In this chapter McGrath argues that apologetics is not primarily about argumentation and winning arguments but rather about being mastered by the Christian faith in such a way that its ideas, themes, and values are deeply embedded in our souls.
Simon, Andrew, Philip, and Nathanael were impacted not by arguments but by an encounter with Christ. This means that we need to get people to behold who Jesus is in the gospel accounts. That’s a powerful apologetic. When we point people to Jesus they have an opportunity to behold his glory and thus be transformed from death to life.
Again, McGrath accentuates the fact that if God does not move upon dead hearts, there will be no change. Their blindness must therefore be removed in order for them to see. We have the small role of removing obstacles to the faith through apologetic engagement, but only God can heal the malady of sin.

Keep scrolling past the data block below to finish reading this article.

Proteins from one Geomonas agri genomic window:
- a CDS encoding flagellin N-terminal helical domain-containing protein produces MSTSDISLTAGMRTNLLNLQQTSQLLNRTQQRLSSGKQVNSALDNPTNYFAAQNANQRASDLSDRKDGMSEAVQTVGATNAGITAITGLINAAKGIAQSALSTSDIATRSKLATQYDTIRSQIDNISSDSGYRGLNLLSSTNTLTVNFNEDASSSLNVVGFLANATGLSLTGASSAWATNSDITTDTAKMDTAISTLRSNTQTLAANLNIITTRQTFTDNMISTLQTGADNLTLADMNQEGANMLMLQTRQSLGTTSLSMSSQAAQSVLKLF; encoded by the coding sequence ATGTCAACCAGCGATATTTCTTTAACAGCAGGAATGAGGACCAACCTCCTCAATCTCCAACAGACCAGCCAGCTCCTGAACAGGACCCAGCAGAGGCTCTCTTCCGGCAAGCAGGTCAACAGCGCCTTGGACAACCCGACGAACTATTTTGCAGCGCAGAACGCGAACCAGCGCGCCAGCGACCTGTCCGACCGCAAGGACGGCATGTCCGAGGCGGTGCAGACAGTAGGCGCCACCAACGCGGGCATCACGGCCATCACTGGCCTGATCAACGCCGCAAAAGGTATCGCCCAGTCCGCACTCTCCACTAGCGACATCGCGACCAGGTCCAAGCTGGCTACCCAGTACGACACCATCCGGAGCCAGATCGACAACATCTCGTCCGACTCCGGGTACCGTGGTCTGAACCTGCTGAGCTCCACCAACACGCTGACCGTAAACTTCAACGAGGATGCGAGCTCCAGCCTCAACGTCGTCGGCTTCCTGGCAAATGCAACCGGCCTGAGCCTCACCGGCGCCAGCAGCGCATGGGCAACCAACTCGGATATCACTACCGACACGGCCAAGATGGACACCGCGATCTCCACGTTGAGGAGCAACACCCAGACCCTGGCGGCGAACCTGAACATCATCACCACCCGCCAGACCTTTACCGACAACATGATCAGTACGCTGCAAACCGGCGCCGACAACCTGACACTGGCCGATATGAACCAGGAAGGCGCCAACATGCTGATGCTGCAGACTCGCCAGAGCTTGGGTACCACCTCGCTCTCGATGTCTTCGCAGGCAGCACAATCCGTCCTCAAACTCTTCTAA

McGrath uses the analogy of penicillin to show that God is the healer (pg.46), he then uses the analogy of landscapes to show how we need to help people discover the glories of the faith (pg.47), and he uses the analogy of a prism to show the many facets of the Christian gospel help one appreciate the other facets (pgs.47-48).
McGrath reminds us that we are to show that the cross grounds human forgiveness, how it coupled with the resurrection grounds death’s end, how the cross also brings healing to our broken lives and finally that the cross displays God’s love. We accomplish this by establishing the historicity and thereby the significance of the aforesaid. But we must do this gently with those who struggle with any of the areas mentioned.
This means that there’s forgiveness for sinners, healing for the broken, relief for those fearing death, and for the unloved God’s boundless mercies demonstrated.